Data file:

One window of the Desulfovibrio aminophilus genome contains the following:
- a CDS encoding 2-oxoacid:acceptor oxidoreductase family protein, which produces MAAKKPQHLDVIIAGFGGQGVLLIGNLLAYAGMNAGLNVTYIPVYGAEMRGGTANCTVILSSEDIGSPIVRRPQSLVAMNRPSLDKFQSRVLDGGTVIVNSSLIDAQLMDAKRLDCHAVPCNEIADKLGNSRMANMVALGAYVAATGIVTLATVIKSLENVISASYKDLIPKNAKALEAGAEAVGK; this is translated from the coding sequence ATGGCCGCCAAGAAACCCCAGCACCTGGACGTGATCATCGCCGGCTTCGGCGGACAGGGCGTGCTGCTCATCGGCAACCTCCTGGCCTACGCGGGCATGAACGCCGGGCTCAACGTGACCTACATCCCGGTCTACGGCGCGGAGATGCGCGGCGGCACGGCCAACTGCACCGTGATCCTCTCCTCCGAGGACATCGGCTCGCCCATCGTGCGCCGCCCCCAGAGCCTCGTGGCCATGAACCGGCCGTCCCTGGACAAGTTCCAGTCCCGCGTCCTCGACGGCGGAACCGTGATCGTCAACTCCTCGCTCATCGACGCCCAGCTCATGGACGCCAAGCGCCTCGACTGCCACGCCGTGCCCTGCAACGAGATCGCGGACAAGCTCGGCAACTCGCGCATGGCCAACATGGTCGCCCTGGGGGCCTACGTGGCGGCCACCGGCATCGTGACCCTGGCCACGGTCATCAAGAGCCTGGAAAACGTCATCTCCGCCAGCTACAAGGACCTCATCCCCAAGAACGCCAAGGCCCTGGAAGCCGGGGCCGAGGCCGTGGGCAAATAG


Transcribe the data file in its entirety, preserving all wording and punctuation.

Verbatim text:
One window of the Desulfovibrio aminophilus genome contains the following:
- a CDS encoding 2-oxoacid:acceptor oxidoreductase family protein, which produces MAAKKPQHLDVIIAGFGGQGVLLIGNLLAYAGMNAGLNVTYIPVYGAEMRGGTANCTVILSSEDIGSPIVRRPQSLVAMNRPSLDKFQSRVLDGGTVIVNSSLIDAQLMDAKRLDCHAVPCNEIADKLGNSRMANMVALGAYVAATGIVTLATVIKSLENVISASYKDLIPKNAKALEAGAEAVGK; this is translated from the coding sequence ATGGCCGCCAAGAAACCCCAGCACCTGGACGTGATCATCGCCGGCTTCGGCGGACAGGGCGTGCTGCTCATCGGCAACCTCCTGGCCTACGCGGGCATGAACGCCGGGCTCAACGTGACCTACATCCCGGTCTACGGCGCGGAGATGCGCGGCGGCACGGCCAACTGCACCGTGATCCTCTCCTCCGAGGACATCGGCTCGCCCATCGTGCGCCGCCCCCAGAGCCTCGTGGCCATGAACCGGCCGTCCCTGGACAAGTTCCAGTCCCGCGTCCTCGACGGCGGAACCGTGATCGTCAACTCCTCGCTCATCGACGCCCAGCTCATGGACGCCAAGCGCCTCGACTGCCACGCCGTGCCCTGCAACGAGATCGCGGACAAGCTCGGCAACTCGCGCATGGCCAACATGGTCGCCCTGGGGGCCTACGTGGCGGCCACCGGCATCGTGACCCTGGCCACGGTCATCAAGAGCCTGGAAAACGTCATCTCCGCCAGCTACAAGGACCTCATCCCCAAGAACGCCAAGGCCCTGGAAGCCGGGGCCGAGGCCGTGGGCAAATAG